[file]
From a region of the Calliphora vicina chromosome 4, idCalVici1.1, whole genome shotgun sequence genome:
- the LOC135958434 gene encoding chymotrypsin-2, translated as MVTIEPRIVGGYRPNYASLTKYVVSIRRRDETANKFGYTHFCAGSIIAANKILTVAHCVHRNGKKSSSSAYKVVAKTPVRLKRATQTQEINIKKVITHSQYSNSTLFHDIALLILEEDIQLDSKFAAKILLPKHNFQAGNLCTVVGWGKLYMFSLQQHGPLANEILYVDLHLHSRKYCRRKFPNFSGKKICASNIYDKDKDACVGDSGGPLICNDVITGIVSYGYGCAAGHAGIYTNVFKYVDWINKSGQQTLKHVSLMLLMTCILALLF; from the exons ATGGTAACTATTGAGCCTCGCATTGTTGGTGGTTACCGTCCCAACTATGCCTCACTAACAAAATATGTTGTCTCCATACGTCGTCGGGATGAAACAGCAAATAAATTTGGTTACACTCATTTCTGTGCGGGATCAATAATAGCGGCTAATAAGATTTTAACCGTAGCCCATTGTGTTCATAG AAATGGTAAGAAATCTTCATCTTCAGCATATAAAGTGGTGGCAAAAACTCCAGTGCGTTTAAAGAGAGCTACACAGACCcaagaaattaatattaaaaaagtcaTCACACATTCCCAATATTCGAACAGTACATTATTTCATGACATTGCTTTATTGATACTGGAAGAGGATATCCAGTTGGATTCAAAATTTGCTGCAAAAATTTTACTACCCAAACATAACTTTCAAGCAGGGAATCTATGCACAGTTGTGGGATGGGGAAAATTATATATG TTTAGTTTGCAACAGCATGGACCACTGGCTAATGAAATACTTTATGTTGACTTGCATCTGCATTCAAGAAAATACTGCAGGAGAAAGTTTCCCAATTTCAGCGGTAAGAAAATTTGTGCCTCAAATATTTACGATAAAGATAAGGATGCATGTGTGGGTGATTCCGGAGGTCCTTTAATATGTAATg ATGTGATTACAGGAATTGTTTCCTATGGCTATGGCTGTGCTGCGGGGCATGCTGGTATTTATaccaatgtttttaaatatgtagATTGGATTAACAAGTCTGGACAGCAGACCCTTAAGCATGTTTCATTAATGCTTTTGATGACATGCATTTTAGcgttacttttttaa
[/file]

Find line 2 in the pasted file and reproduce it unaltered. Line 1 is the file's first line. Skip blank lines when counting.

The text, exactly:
- the LOC135958434 gene encoding chymotrypsin-2, translated as MVTIEPRIVGGYRPNYASLTKYVVSIRRRDETANKFGYTHFCAGSIIAANKILTVAHCVHRNGKKSSSSAYKVVAKTPVRLKRATQTQEINIKKVITHSQYSNSTLFHDIALLILEEDIQLDSKFAAKILLPKHNFQAGNLCTVVGWGKLYMFSLQQHGPLANEILYVDLHLHSRKYCRRKFPNFSGKKICASNIYDKDKDACVGDSGGPLICNDVITGIVSYGYGCAAGHAGIYTNVFKYVDWINKSGQQTLKHVSLMLLMTCILALLF; from the exons ATGGTAACTATTGAGCCTCGCATTGTTGGTGGTTACCGTCCCAACTATGCCTCACTAACAAAATATGTTGTCTCCATACGTCGTCGGGATGAAACAGCAAATAAATTTGGTTACACTCATTTCTGTGCGGGATCAATAATAGCGGCTAATAAGATTTTAACCGTAGCCCATTGTGTTCATAG AAATGGTAAGAAATCTTCATCTTCAGCATATAAAGTGGTGGCAAAAACTCCAGTGCGTTTAAAGAGAGCTACACAGACCcaagaaattaatattaaaaaagtcaTCACACATTCCCAATATTCGAACAGTACATTATTTCATGACATTGCTTTATTGATACTGGAAGAGGATATCCAGTTGGATTCAAAATTTGCTGCAAAAATTTTACTACCCAAACATAACTTTCAAGCAGGGAATCTATGCACAGTTGTGGGATGGGGAAAATTATATATG TTTAGTTTGCAACAGCATGGACCACTGGCTAATGAAATACTTTATGTTGACTTGCATCTGCATTCAAGAAAATACTGCAGGAGAAAGTTTCCCAATTTCAGCGGTAAGAAAATTTGTGCCTCAAATATTTACGATAAAGATAAGGATGCATGTGTGGGTGATTCCGGAGGTCCTTTAATATGTAATg ATGTGATTACAGGAATTGTTTCCTATGGCTATGGCTGTGCTGCGGGGCATGCTGGTATTTATaccaatgtttttaaatatgtagATTGGATTAACAAGTCTGGACAGCAGACCCTTAAGCATGTTTCATTAATGCTTTTGATGACATGCATTTTAGcgttacttttttaa